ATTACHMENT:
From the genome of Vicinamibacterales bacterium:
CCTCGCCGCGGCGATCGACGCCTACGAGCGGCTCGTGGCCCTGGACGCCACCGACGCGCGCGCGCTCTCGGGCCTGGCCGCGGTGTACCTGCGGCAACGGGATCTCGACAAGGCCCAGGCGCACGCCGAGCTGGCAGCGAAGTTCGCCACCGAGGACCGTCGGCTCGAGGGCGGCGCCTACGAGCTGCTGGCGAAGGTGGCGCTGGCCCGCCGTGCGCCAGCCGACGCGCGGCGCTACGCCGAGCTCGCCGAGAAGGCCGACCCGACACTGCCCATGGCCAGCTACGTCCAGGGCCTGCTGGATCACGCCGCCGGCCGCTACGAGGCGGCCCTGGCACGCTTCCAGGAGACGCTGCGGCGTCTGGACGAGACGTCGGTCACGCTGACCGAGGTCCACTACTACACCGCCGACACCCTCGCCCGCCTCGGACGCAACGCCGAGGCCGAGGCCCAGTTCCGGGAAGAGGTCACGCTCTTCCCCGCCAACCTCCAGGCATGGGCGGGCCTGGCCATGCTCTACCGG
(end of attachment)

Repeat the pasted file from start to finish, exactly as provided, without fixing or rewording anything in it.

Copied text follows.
From the genome of Vicinamibacterales bacterium:
CCTCGCCGCGGCGATCGACGCCTACGAGCGGCTCGTGGCCCTGGACGCCACCGACGCGCGCGCGCTCTCGGGCCTGGCCGCGGTGTACCTGCGGCAACGGGATCTCGACAAGGCCCAGGCGCACGCCGAGCTGGCAGCGAAGTTCGCCACCGAGGACCGTCGGCTCGAGGGCGGCGCCTACGAGCTGCTGGCGAAGGTGGCGCTGGCCCGCCGTGCGCCAGCCGACGCGCGGCGCTACGCCGAGCTCGCCGAGAAGGCCGACCCGACACTGCCCATGGCCAGCTACGTCCAGGGCCTGCTGGATCACGCCGCCGGCCGCTACGAGGCGGCCCTGGCACGCTTCCAGGAGACGCTGCGGCGTCTGGACGAGACGTCGGTCACGCTGACCGAGGTCCACTACTACACCGCCGACACCCTCGCCCGCCTCGGACGCAACGCCGAGGCCGAGGCCCAGTTCCGGGAAGAGGTCACGCTCTTCCCCGCCAACCTCCAGGCATGGGCGGGCCTGGCCATGCTCTACCGG